Able Planet Earbuds run about $170. They’re fine for daily use, but if you’re really looking for noise reduction and you’re going to spend that kind of money, go with active noise cancelling instead.

Gadling gear review – Able Planet Clear Harmony noise canceling headphones

Regular travelers will know that a well performing pair of noise canceling headphones are an integral part of a road warrior arsenal. Good headphones block out engine noise, seatmates, crying babies and flight attendants. In recent years. the noise canceling technology inside these headphones has improved to the point where they can cancel out almost all the outside noise. Flying in peace has never been easier.

In this Gadling gear review, we’ll look at the Able Planet Clear Harmony noise canceling headphones. Able Planet may not be the largest manufacturer of headphones, but they produce a very well rated lineup of headphones, including several active noise canceling models.

The technology behind active noise cancellation

Active noise canceling technology works by listening to the noise around your head, and producing anti-noise. By canceling out the waveforms picked up by your ears, you can actually make the noise go away. If you have never worn a pair of active noise canceling headphones, your first experience with them will be awesome.

The Clear Harmony headphones are the top of the line headphones from Able Planet. They come in a very nice sturdy carrying case, and include an audio cable with volume control, dual plug adapter, 1/4″ adapter and batteries.

The headphones themselves are very comfortable – a padded leather headband and earpieces make for a really good fit. On the left earpiece, you’ll find a battery cover (the headphones take 2 AAA batteries), a power switch with green LED indicator and the 3.5mm audio input.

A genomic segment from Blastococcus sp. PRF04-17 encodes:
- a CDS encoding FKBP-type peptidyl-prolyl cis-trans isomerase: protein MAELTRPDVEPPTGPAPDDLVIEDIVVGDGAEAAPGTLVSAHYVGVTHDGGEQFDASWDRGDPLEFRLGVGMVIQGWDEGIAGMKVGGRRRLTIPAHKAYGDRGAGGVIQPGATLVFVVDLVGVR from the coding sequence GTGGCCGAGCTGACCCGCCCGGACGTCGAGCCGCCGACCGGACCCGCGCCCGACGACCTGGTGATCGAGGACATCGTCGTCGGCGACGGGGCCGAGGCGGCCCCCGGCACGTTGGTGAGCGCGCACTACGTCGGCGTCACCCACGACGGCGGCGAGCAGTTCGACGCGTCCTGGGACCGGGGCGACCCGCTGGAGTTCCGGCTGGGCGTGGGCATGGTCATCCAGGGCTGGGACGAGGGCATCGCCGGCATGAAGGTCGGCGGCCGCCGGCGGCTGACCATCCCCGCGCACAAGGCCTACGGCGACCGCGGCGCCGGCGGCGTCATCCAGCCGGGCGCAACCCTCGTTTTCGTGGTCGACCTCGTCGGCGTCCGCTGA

One of the first features I need to point out is that the headphones work when the batteries are empty or the headphones are turned off. This is perfect when you run out of power halfway over the ocean, or when you want to use them during takeoff and landing.

Audio performance

Audio is the next feature that deserves some attention – the Clear Harmony headphones sound absolutely fantastic. Able Planet clearly spent as much time on the noise cancellation as they did on making sure the audio sounded good. Even with the noise cancellation circuit turned on, bass is nice and powerful, and there is little to no “hiss” as found on older generation noise canceling headphones.

Noise cancellation

Now on to the noise cancellation itself; it is good, but not great. I compared the Clear Harmony headphones with the Bose QC2 and QC15 headphones, and the Audio Technica ATH-ANC3 active noise canceling headphones. Sadly, they did not perform as well as any of these competitors. That said – their audio quality was sufficient for me to still enjoy listening to them.

The Able Planet Clear Harmony headphones come with a $299.99 price tag. This is 4 cents more than the retail price of the newest Bose headphones, the Quiet Comfort 15’s.

Thankfully there is good news as well – the Clear Harmony headphones can be found online for as little as $210 – which
suddenly makes them a tremendous good deal.

Final thoughts

Despite the fact that their noise cancellation is weaker than the competition, the Able Planet Clear Harmony headphones make up for this shortcoming with some fantastic audio. The package itself is also great – a good study carrying case and volume control audio cable complete the package.

All in all, I’m happy to recommend the Clear Harmony headphones to anyone looking for an affordable pair of noise canceling headphones, without breaking the bank. You can read more about the Able Planet Clear Harmony headphones at the web site of the manufacturer.